In analyst reports by Gartner, Yankee Group, and Accenture, as well as in public case studies, it has been repeatedly demonstrated that the silos of software and processes associated with Revenue management leave as much as 2% to 5% of top line revenue on the table every year. A case study published by Gartner with STMicroelectronics showed how consolidating 19 home grown tools and extensions on their ERP system to a single Revenue management system by Model N delivered millions in value within the first year.

So how do companies still think that having their bloated “diet” of five or 10 systems mixing homegrown tools and customized packaged software can truly deliver the same value and that the perceived “savings” are worth it. It goes back to either politics or not believing the ROI. While the former is much harder to address the latter is surprisingly easy to demonstrate. Poor tools and processes in revenue management leave a clear fingerprint on business performance.

Transactional data can be analyzed by examining for example consistency of price execution, discounting controls, volume compliance, channel incentive payments and show in a clear and quantitative way how much money the company is actually leaving on the table annually. Model N offers workshops to help companies identify and quantify those buckets of value.

By removing the unhealthy ingredients from their Revenue management landscape and managing these processes as a single connected continuum semiconductor and component manufacturers can manage their pennies and capture the dollars.

3 comments on “Semiconductor Companies Bloated by Unhealthy Business App Diet

  1. _hm
    November 22, 2014

    Removing the unhealthy ingredients – will it come free? How much an organization to invest to get rid of old tools, get new tools, train all man power?

    How much time will it take? Will it have other fall-out? These are tricky circumstances and each organization may needs to tread it very carefully.

    I agrree final goal should be what you described. But it is painful and expensive too.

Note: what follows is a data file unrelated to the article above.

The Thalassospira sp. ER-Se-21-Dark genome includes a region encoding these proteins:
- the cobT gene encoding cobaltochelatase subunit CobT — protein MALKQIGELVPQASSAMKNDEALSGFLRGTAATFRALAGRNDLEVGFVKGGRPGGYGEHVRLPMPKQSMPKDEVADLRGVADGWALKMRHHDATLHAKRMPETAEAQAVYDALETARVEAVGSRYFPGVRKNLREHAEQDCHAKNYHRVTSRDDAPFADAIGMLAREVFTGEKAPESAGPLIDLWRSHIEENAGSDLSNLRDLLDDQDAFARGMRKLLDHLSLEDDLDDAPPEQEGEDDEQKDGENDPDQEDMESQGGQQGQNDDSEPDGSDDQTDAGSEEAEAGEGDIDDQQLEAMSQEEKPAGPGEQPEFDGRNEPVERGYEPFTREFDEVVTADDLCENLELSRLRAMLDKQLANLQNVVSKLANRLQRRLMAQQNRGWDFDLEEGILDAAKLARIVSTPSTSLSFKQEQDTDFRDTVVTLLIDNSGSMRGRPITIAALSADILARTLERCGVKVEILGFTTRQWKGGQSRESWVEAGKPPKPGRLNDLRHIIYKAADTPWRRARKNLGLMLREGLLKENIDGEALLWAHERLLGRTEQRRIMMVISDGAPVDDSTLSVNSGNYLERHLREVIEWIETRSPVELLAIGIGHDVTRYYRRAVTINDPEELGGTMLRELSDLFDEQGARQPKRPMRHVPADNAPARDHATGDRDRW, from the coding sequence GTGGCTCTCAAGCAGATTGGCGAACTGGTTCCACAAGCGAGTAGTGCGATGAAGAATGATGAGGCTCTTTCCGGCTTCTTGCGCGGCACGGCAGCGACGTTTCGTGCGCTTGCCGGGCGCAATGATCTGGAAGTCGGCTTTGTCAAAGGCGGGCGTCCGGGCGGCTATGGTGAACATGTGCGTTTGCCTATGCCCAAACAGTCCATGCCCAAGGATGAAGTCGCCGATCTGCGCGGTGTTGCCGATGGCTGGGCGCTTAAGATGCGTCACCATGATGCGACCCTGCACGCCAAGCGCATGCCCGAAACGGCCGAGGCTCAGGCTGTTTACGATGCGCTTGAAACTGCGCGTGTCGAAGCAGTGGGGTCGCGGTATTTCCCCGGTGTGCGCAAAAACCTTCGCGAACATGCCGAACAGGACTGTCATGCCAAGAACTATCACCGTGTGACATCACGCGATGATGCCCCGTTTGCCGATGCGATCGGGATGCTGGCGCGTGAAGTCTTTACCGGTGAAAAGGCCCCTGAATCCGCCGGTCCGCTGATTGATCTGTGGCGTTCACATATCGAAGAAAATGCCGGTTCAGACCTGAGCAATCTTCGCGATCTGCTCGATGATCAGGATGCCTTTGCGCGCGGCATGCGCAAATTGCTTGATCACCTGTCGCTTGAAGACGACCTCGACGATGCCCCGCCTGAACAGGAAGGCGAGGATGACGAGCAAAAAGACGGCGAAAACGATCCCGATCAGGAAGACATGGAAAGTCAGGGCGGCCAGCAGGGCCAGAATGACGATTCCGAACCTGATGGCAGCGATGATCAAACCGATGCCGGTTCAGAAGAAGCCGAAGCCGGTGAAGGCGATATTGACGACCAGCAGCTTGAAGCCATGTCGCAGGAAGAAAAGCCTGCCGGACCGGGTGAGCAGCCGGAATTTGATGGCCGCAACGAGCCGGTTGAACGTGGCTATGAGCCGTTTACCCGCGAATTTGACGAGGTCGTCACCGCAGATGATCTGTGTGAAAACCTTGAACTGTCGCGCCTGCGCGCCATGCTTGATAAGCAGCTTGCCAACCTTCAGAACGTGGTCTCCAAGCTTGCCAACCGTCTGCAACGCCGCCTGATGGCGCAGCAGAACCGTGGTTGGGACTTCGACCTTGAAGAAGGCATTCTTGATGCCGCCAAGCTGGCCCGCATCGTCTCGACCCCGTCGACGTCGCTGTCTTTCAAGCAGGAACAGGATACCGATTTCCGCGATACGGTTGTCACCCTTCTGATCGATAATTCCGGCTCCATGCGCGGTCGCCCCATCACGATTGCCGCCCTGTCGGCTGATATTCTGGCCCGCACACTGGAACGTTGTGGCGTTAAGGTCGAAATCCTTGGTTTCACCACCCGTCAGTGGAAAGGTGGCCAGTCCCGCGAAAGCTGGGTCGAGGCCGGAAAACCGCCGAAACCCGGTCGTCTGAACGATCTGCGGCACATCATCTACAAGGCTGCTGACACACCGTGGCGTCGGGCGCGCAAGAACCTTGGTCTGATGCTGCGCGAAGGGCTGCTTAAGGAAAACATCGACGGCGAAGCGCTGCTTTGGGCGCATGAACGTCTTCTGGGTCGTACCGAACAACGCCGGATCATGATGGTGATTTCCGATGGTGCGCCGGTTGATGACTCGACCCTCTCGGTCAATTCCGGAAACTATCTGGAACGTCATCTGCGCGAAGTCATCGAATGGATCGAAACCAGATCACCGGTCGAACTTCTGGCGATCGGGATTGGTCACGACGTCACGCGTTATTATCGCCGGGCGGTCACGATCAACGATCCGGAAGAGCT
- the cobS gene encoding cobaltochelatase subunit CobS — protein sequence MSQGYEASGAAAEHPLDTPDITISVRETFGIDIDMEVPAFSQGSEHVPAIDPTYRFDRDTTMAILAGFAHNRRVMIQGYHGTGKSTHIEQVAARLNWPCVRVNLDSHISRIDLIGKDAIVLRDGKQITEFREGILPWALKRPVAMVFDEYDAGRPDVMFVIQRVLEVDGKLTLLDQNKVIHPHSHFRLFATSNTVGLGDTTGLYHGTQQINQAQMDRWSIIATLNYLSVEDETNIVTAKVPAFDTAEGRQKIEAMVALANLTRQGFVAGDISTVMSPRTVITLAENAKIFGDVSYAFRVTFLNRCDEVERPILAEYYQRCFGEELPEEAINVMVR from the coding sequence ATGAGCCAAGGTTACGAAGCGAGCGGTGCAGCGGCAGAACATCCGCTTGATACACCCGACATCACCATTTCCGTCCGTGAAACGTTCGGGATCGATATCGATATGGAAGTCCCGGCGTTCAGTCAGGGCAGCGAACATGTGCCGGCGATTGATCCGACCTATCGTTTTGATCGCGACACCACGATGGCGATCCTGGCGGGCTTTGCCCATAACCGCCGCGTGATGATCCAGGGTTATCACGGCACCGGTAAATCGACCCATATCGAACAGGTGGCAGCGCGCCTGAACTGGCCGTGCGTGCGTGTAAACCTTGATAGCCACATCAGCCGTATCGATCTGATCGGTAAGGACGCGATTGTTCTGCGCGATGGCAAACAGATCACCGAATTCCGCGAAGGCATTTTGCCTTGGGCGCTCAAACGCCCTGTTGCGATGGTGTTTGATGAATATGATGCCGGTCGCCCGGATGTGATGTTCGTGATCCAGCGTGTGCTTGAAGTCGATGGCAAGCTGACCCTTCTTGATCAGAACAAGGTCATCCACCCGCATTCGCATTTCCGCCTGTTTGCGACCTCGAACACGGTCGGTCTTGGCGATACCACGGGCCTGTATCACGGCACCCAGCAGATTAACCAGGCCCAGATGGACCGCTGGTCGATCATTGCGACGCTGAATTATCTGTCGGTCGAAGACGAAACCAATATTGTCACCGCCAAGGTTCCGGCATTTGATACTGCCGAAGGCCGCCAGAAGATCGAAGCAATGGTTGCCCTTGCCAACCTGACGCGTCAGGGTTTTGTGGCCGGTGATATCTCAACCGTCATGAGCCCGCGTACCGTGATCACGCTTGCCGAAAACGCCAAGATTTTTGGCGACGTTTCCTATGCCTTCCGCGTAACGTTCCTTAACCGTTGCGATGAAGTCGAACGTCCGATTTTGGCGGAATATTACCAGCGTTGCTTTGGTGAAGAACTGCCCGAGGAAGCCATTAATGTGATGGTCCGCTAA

2. Chanan Greenberg
    December 17, 2014

    I agree that the process can require an investment which may well entail not just captial investment but also change management which sometimes can cost more than just tools

    That said, I have seen Supply Chain investments that cost more and offer lower returns get approved simply becuase they are better understood or even expected and not becuase they carry a better ROI. 

    My point is, I am not saying every company should just move forward, I think the best approach is each compamy should invest a little time (a few weeks of 2-3 people either internally or extenrally) to evaluate their current state and determine the value – based on that assesment they can understand the true cost, estimate the value and priortize such an investment compared to other projects.

    In my expeirence this process helps uncover the true impact and value lost. In an industry where the average company expects 2-5% organic growth in 2015, finding there could be another 2-5% that is left on the table can mean a huge difference allowing them to outperform the market and reep the rewards in their stock value. 

  3. Hailey Lynne McKeefry
    December 18, 2014

    @Channan, htey call it “penny wise, dollar foolish” for  a reason. Too often, i think the stuff that goes through is the stuff that has a vehement champion in the organization, someone willing to fight for the program.